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Acute inhalation lung injury secondary to zinc and copper aspiration from food contact dust
  1. James Moss1,2,
  2. Aditi Sinha3,
  3. Shrouk Messahel4 and
  4. Christopher Grime3
  1. 1Department of Women's and Children's Health, Institute of Life Course and Medical Sciences, University of Liverpool, Liverpool, UK
  2. 2NIHR Clinical Research Facility, Alder Hey Children's NHS Foundation Trust, Liverpool, UK
  3. 3Respiratory Department, Alder Hey Children's NHS Foundation Trust, Liverpool, UK
  4. 4Emergency Department, Alder Hey Children's NHS Foundation Trust, Liverpool, UK
  1. Correspondence to Dr James Moss; james.moss{at}


A previously healthy boy of preschool age was brought to the emergency department by ambulance with respiratory distress following the accidental inhalation of food contact dust (cake decorating powder). Prehospital oxygen saturations were 80% in room air. Initial treatment was with oxygen, nebulised salbutamol, oral dexamethasone and intravenous amoxicillin/clavulanic acid. Treatment was escalated to nasal high flow oxygen therapy and high dependency care within 8 hours. Lung fields on his initial chest X-ray were clear but the following day showed perihilar infiltrates extending into the lower zones in keeping with inflammation. He was treated with intravenous methylprednisolone, followed by a weaning dose of oral prednisolone over 14 days.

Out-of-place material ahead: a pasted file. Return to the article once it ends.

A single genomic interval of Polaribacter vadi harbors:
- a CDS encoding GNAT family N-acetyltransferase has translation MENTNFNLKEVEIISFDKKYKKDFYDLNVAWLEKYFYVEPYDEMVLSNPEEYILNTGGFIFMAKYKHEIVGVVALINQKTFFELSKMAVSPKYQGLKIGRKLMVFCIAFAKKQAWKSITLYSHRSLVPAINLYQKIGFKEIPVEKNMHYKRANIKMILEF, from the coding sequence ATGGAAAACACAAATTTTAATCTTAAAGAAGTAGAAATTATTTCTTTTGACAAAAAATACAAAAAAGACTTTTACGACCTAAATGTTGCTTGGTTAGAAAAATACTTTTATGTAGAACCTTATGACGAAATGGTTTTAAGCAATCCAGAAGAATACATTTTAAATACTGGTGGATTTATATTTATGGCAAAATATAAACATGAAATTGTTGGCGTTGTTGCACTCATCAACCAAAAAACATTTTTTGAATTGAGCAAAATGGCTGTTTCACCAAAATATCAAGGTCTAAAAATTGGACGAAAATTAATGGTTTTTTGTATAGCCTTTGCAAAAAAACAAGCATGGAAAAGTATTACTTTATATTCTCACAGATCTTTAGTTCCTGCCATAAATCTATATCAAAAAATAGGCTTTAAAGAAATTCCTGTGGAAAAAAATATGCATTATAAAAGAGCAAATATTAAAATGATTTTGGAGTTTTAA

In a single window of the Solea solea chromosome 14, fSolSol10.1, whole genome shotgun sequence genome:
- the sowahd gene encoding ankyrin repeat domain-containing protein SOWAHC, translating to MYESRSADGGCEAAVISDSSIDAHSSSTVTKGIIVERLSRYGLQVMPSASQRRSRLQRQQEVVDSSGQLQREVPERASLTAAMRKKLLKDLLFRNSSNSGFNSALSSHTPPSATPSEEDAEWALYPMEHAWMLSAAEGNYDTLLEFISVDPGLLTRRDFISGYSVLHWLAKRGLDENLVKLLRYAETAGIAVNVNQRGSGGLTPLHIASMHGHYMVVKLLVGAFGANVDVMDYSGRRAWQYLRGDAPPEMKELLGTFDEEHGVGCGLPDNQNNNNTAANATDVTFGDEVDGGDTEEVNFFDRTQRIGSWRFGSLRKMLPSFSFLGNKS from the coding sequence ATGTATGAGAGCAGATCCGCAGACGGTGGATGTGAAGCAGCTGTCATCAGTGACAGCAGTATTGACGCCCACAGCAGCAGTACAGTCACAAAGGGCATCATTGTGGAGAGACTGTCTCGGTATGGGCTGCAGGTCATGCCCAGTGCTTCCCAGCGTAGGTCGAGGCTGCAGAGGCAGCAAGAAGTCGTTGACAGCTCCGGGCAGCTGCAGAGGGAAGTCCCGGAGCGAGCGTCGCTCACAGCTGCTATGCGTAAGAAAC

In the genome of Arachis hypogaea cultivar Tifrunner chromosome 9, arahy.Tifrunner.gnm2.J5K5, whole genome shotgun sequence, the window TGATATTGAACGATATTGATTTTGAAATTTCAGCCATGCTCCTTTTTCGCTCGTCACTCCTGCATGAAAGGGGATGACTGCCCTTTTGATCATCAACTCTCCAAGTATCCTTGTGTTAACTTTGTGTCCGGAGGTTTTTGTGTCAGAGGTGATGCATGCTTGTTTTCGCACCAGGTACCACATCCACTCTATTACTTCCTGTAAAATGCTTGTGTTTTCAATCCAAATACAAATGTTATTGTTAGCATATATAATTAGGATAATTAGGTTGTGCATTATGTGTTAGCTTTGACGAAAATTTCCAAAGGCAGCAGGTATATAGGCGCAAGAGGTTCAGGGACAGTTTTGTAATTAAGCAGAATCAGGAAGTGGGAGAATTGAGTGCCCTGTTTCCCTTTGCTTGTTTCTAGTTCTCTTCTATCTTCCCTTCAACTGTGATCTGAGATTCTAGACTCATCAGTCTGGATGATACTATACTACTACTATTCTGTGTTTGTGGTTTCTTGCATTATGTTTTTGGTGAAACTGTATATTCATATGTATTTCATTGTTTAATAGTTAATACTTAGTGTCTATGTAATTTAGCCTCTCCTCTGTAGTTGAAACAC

He required oxygen therapy for 9 days and remained in hospital for 11 days. Outpatient follow-up, 24 days after the inhalation took place was reassuring with the child showing no signs of abnormal respiratory symptoms.

  • Paediatrics
  • Respiratory medicine
  • Emergency medicine
  • Unwanted effects / adverse reactions

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  • Contributors JM, AS, SM and CG were all part of the clinical team caring for the patient. All authors contributed to writing of the manuscript. The parent’s perspective is also included within the manuscript.

  • Funding The authors have not declared a specific grant for this research from any funding agency in the public, commercial or not-for-profit sectors.

  • Disclaimer The perspective received is from the patient's mother's.

  • Case reports provide a valuable learning resource for the scientific community and can indicate areas of interest for future research. They should not be used in isolation to guide treatment choices or public health policy.

  • Competing interests None declared.

  • Provenance and peer review Not commissioned; externally peer reviewed.